What is Considered a Non-Emergency Hearing?

The coronavirus outbreak has brought much of the country to an unprecedented screeching halt. Many students will not return to the classroom this semester, businesses are operating with a skeleton crew or not at all, some people have lost their jobs, and others are now working from home indefinitely.

The courts have also changed the ways in which they operate in light of protecting the health and safety of all of those who need their services. If you currently have pending court business, it is best to seek the advice and expertise of an experienced Austin criminal defense lawyer to determine your next steps.

Understanding Criminal Court Schedules

Texas law lays out guidelines to provide alleged criminals with a speedy trial. Under the law, whenever practical trials involving criminal action should be prioritized over trials for civil cases. Furthermore, trials of defendants who are in jail pending a trial are to be prioritized over other criminal hearings.

Whether the court action is criminal or civil, if a defendant has been restored to competency, their case should be given priority above other matters. The one exception is that trials involving victims who are under the age of 14 years should be given priority over all other civil or criminal matters in the court.

Emergency verses Non-Emergency Hearings

With courts all over the nation, including Texas, operating at a significantly reduced capacity, many are wondering what constitutes an emergency hearing and what is a non-emergency hearing. While all legal proceedings may feel urgent to some, the courts outline what an emergency hearing is and what is not.

The courts are charged with balancing the rights of criminal defendants and public health. Emergency court plans generally direct courts to first hear critical cases. Hearings for other cases, such as civil actions or contesting speeding tickets will either be delayed or suspended as these would be non-emergency court actions.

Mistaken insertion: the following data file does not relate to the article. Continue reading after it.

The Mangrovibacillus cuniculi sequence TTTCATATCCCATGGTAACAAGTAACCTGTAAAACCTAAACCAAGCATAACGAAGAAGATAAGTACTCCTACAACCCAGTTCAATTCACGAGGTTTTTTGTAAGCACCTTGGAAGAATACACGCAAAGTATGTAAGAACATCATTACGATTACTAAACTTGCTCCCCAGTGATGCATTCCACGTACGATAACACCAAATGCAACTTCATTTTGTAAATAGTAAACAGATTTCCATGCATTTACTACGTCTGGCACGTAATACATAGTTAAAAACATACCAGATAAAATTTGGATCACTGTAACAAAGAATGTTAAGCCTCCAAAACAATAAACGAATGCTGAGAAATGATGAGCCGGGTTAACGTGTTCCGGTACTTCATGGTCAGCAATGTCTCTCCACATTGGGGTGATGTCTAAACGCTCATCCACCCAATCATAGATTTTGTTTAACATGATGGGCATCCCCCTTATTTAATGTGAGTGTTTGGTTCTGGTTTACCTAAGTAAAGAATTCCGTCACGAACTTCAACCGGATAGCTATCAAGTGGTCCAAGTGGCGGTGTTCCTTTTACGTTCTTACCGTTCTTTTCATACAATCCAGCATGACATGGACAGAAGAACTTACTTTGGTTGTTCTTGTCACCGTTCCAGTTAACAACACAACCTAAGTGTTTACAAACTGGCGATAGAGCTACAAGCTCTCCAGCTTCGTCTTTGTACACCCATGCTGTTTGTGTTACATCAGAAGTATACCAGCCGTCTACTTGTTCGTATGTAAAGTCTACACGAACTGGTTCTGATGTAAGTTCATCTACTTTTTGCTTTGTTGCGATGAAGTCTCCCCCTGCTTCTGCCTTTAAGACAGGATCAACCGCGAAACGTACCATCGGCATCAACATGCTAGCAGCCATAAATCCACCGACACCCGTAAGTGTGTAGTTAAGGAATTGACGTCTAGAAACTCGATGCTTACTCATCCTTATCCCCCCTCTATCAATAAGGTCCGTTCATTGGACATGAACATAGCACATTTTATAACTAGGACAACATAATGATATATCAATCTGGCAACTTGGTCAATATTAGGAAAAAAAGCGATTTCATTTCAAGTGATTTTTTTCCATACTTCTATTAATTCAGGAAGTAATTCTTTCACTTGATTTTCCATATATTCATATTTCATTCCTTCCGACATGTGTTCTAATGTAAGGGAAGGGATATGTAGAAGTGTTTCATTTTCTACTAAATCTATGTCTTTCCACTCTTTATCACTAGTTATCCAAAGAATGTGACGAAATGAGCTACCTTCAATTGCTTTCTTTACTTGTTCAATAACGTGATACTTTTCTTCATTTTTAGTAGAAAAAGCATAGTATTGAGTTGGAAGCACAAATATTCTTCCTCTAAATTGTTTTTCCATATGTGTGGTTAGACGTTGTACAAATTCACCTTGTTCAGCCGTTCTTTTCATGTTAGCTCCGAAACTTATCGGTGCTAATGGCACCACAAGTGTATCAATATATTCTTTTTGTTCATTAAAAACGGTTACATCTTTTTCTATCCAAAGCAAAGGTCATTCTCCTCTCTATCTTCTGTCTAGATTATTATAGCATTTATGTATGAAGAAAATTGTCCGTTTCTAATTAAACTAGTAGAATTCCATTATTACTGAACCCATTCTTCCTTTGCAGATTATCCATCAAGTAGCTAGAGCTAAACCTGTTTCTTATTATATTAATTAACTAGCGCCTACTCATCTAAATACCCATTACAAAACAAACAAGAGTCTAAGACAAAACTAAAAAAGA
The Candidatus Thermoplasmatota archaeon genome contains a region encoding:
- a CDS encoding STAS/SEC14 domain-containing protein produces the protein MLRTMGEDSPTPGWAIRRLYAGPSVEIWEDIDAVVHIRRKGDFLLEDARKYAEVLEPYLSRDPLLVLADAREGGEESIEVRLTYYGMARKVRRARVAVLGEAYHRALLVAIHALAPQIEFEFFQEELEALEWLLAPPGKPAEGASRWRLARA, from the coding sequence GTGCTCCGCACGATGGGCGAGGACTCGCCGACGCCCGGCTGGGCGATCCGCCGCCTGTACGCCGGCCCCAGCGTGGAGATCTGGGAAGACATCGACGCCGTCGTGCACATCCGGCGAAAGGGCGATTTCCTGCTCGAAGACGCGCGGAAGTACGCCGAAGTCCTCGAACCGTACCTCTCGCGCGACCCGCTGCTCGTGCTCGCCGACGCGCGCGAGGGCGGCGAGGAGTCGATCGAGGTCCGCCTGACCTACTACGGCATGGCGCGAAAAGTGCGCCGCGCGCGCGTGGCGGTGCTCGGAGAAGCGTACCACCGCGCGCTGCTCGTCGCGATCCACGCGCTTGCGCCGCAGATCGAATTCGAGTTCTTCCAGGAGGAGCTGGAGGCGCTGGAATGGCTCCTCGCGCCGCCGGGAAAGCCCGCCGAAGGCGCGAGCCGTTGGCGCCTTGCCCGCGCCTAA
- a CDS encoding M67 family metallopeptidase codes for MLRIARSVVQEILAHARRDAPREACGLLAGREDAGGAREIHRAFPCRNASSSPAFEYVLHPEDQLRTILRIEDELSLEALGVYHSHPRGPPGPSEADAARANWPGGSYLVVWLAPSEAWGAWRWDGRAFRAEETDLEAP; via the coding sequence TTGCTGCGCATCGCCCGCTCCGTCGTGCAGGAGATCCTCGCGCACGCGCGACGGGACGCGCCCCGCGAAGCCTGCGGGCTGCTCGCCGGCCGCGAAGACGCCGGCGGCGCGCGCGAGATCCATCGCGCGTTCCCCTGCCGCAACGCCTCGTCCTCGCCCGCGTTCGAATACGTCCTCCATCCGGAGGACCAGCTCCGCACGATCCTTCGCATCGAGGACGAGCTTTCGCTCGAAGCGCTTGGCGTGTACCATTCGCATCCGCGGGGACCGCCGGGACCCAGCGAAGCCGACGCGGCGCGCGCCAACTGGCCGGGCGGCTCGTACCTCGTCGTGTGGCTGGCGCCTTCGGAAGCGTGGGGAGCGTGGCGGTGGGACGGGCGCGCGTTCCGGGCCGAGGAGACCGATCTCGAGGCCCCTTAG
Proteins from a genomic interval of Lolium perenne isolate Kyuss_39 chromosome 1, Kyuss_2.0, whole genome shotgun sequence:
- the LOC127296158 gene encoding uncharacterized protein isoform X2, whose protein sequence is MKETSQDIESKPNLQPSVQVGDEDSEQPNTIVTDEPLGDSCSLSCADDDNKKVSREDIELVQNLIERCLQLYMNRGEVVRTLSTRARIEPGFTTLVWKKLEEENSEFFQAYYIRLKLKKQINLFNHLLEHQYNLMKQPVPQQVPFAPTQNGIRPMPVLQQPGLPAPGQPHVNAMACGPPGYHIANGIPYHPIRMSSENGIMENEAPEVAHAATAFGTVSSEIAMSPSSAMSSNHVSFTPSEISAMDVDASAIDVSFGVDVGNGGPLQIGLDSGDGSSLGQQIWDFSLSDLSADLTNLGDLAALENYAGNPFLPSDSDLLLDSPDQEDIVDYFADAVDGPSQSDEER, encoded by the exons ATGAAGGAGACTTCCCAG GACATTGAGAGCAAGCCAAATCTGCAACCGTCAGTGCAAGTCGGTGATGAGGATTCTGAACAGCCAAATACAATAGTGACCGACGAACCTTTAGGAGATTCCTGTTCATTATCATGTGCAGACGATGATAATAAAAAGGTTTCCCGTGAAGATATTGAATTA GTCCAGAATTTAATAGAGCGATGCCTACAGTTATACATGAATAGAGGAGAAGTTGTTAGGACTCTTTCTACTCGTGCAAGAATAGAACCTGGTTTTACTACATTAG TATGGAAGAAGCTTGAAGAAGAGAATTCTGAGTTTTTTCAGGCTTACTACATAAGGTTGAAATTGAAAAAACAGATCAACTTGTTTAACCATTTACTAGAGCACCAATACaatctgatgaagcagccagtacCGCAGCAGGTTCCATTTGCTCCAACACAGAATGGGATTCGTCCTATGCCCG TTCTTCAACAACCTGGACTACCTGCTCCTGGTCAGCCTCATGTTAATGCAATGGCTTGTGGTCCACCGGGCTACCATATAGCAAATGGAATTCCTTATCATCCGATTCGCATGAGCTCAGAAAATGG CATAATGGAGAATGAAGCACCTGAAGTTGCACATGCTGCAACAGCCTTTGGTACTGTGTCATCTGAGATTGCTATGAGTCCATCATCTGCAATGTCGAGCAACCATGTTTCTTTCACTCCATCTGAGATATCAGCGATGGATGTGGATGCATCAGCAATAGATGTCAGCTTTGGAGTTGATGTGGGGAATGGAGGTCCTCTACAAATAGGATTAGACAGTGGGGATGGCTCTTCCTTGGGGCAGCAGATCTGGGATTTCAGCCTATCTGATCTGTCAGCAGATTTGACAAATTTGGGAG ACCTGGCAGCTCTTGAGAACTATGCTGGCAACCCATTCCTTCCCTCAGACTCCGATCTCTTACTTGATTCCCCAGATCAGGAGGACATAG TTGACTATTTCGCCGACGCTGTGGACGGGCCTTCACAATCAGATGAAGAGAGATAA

In general, examples of critical or emergency hearings might include:

  • In-custody criminal and juvenile cases (the defendant is being held in jail)
  • Emergency protective orders (domestic violence and child abuse cases)
  • Bail hearings
  • Contested quarantine and isolation orders

Non-emergency court hearings are generally those not involving a defendant in jail, a constitutional right to a speedy trial, or bond hearings. If you believe that you are entitled to an emergency hearing, your Austin criminal defense lawyer can discuss this with you and take any necessary actions to request one.

Reach Out to a Skilled Austin Criminal Defense Attorney for Help

At Granger and Mueller PC, we know that many of our clients do not understand how the legal system works or what happens after they are charged with a crime. When you hire us, we will explain any applicable information in ways that you can understand. Communication is paramount to us. If you contact us with a question, one of our attorneys, a paralegal, or our office manager will get back to you as soon as possible. If your circumstances warrant an emergency court hearing, we can work to get you one.

If you are facing criminal charges, you do not have time to waste. Schedule your free case consultation with an Austin criminal defense lawyer today by calling 512-474-9999 or completing our online contact form.